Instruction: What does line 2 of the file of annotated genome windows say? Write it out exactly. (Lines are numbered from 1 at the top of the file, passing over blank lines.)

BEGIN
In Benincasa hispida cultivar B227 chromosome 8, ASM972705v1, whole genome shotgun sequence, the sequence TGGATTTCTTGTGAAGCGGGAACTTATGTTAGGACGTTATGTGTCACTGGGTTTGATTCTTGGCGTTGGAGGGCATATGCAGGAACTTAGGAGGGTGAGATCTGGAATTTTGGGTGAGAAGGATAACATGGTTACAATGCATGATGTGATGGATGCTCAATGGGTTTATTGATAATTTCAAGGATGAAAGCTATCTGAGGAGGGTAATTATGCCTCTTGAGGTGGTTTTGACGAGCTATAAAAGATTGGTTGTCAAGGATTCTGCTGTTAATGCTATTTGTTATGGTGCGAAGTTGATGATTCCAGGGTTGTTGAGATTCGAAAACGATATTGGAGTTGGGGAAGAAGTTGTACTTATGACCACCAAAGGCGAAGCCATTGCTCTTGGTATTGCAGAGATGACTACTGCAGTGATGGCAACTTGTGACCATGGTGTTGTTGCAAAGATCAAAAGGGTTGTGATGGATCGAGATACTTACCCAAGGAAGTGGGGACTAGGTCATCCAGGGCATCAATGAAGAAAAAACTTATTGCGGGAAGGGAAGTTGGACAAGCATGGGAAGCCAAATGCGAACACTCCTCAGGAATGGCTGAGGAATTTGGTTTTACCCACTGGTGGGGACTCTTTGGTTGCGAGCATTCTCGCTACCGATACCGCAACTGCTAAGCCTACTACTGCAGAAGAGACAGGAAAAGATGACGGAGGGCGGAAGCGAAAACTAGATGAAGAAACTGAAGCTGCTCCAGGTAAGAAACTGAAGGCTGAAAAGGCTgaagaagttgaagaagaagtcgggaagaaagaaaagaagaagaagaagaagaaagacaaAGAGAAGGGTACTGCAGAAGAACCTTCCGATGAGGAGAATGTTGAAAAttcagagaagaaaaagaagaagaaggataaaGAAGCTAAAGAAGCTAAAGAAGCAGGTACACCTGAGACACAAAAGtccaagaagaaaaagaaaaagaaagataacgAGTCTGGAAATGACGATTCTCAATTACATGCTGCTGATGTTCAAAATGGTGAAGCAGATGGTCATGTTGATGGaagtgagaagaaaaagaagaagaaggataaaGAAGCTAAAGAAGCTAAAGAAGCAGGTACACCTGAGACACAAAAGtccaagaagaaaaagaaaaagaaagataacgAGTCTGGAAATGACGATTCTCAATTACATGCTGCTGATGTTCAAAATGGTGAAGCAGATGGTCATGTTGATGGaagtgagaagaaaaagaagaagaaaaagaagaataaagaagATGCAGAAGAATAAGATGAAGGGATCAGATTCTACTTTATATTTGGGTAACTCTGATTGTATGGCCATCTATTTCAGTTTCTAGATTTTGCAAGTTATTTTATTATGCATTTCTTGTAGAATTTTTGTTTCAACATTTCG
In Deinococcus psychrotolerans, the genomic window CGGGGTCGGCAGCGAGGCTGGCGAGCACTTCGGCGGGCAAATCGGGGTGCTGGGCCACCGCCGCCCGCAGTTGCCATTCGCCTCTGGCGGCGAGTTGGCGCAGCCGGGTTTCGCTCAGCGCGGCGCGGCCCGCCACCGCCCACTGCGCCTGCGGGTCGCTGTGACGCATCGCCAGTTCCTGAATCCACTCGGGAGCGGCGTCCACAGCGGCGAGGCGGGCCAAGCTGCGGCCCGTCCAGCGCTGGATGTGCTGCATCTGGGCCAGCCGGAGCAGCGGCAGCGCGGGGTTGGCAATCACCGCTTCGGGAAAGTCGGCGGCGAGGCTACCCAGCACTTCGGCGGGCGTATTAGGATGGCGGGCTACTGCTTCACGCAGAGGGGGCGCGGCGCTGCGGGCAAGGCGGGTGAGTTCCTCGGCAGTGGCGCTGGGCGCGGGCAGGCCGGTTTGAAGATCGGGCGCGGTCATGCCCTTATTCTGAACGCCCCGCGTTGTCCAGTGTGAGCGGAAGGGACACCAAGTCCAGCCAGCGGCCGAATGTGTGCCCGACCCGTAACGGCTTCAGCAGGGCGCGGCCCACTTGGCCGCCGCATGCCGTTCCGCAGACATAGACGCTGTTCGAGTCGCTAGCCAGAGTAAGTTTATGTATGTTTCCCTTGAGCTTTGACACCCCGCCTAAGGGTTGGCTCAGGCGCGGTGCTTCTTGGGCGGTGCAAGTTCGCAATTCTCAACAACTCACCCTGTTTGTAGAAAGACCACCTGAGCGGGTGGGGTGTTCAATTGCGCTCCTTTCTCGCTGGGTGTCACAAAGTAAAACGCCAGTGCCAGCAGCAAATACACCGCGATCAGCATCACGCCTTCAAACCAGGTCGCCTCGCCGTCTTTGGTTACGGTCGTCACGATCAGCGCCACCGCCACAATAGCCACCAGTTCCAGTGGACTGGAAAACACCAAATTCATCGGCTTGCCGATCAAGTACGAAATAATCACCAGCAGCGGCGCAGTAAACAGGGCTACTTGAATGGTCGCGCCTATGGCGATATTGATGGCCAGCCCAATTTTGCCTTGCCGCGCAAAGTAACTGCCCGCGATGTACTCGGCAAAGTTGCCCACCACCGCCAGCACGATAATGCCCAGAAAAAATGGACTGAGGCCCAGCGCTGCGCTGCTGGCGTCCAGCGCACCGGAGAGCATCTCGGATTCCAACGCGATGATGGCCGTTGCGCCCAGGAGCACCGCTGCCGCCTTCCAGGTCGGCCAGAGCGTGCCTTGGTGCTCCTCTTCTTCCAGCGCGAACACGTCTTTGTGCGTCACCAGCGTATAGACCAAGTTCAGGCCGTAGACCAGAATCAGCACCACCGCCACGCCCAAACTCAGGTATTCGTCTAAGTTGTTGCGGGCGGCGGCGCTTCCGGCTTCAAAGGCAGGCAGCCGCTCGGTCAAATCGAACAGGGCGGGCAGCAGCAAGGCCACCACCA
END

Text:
In Deinococcus psychrotolerans, the genomic window CGGGGTCGGCAGCGAGGCTGGCGAGCACTTCGGCGGGCAAATCGGGGTGCTGGGCCACCGCCGCCCGCAGTTGCCATTCGCCTCTGGCGGCGAGTTGGCGCAGCCGGGTTTCGCTCAGCGCGGCGCGGCCCGCCACCGCCCACTGCGCCTGCGGGTCGCTGTGACGCATCGCCAGTTCCTGAATCCACTCGGGAGCGGCGTCCACAGCGGCGAGGCGGGCCAAGCTGCGGCCCGTCCAGCGCTGGATGTGCTGCATCTGGGCCAGCCGGAGCAGCGGCAGCGCGGGGTTGGCAATCACCGCTTCGGGAAAGTCGGCGGCGAGGCTACCCAGCACTTCGGCGGGCGTATTAGGATGGCGGGCTACTGCTTCACGCAGAGGGGGCGCGGCGCTGCGGGCAAGGCGGGTGAGTTCCTCGGCAGTGGCGCTGGGCGCGGGCAGGCCGGTTTGAAGATCGGGCGCGGTCATGCCCTTATTCTGAACGCCCCGCGTTGTCCAGTGTGAGCGGAAGGGACACCAAGTCCAGCCAGCGGCCGAATGTGTGCCCGACCCGTAACGGCTTCAGCAGGGCGCGGCCCACTTGGCCGCCGCATGCCGTTCCGCAGACATAGACGCTGTTCGAGTCGCTAGCCAGAGTAAGTTTATGTATGTTTCCCTTGAGCTTTGACACCCCGCCTAAGGGTTGGCTCAGGCGCGGTGCTTCTTGGGCGGTGCAAGTTCGCAATTCTCAACAACTCACCCTGTTTGTAGAAAGACCACCTGAGCGGGTGGGGTGTTCAATTGCGCTCCTTTCTCGCTGGGTGTCACAAAGTAAAACGCCAGTGCCAGCAGCAAATACACCGCGATCAGCATCACGCCTTCAAACCAGGTCGCCTCGCCGTCTTTGGTTACGGTCGTCACGATCAGCGCCACCGCCACAATAGCCACCAGTTCCAGTGGACTGGAAAACACCAAATTCATCGGCTTGCCGATCAAGTACGAAATAATCACCAGCAGCGGCGCAGTAAACAGGGCTACTTGAATGGTCGCGCCTATGGCGATATTGATGGCCAGCCCAATTTTGCCTTGCCGCGCAAAGTAACTGCCCGCGATGTACTCGGCAAAGTTGCCCACCACCGCCAGCACGATAATGCCCAGAAAAAATGGACTGAGGCCCAGCGCTGCGCTGCTGGCGTCCAGCGCACCGGAGAGCATCTCGGATTCCAACGCGATGATGGCCGTTGCGCCCAGGAGCACCGCTGCCGCCTTCCAGGTCGGCCAGAGCGTGCCTTGGTGCTCCTCTTCTTCCAGCGCGAACACGTCTTTGTGCGTCACCAGCGTATAGACCAAGTTCAGGCCGTAGACCAGAATCAGCACCACCGCCACGCCCAAACTCAGGTATTCGTCTAAGTTGTTGCGGGCGGCGGCGCTTCCGGCTTCAAAGGCAGGCAGCCGCTCGGTCAAATCGAACAGGGCGGGCAGCAGCAAGGCCACCACCA